You'd think, given those two types of work days, the choice would be simple. "Cake or death?" "Cake, please." Right? Except the good, productive, diligent sort of day always seems to be followed by a day when I can't seem to get out of bed or get anything done once I do. I've had an upsy-downy sort of week that way, and it's frustrating. Like I only have enough energy to have a good work day every other day; the day afterwards is spent paying for it. If the rest of my life outside of writing could accommodate, I'd move to an every-other-day schedule in a heartbeat. But I really don't think my other obligations and activities will allow for it.
So for now, the only real solution I have for the low-energy days is to apply more willpower. And maybe keep a close eye on myself for any clues to making things easier.
But enough of that! Putting this week to bed now and looking forward to the weekend. Mad Max, roller derby, and getting caught up on Fictionettes--woo!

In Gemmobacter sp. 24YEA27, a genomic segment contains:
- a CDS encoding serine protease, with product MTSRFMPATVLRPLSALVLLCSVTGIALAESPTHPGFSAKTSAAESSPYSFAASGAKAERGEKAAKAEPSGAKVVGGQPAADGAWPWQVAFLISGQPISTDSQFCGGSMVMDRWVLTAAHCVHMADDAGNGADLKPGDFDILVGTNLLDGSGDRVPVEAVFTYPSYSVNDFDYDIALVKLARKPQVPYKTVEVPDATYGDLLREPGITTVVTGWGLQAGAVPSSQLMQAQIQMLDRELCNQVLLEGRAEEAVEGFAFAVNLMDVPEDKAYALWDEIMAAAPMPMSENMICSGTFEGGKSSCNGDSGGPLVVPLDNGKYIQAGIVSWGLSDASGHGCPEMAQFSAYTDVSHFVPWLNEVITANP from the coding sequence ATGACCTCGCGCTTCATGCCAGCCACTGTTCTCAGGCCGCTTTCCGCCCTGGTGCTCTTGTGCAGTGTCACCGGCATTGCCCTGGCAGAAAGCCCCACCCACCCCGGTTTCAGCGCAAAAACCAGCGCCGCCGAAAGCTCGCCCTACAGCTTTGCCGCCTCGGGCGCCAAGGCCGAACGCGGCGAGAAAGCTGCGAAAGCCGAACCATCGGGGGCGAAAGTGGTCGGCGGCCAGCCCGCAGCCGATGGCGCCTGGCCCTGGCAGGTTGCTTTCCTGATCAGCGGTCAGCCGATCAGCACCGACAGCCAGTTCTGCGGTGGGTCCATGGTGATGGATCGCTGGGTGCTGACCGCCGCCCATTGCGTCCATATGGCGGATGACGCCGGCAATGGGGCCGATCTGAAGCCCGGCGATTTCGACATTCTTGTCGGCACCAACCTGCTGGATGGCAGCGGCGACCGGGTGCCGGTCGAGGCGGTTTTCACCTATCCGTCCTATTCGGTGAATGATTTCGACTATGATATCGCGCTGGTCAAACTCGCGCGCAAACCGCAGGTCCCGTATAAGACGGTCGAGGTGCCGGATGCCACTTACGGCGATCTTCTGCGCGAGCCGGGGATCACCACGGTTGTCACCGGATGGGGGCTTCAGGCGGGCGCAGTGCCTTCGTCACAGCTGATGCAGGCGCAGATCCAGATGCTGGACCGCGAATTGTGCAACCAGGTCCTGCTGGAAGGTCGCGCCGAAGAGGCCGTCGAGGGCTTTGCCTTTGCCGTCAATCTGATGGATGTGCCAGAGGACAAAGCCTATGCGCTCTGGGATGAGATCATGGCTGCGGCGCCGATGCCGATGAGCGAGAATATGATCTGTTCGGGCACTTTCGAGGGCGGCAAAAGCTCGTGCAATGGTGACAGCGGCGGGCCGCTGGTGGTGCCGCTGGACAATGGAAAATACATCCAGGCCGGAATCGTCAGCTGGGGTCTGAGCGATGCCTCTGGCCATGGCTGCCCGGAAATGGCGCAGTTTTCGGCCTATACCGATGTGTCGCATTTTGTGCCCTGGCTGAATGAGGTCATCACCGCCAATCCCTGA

cracking the ice and climbing back in
- 5,391 wds. long
Today was the first time in mumble-mumblety weeks that I managed to squeak out some work on the short story revision. Finally! That's what I call literary excitement.
It had been so long that I was honestly daunted about coming back to it. (Not that the project is anything less than daunting at the best of times, mind you.) I spent more hours this afternoon than I care to admit simply putting it off and putting it off. Which meant that everything on the day's agenda slated for after work on the short story was also getting put off.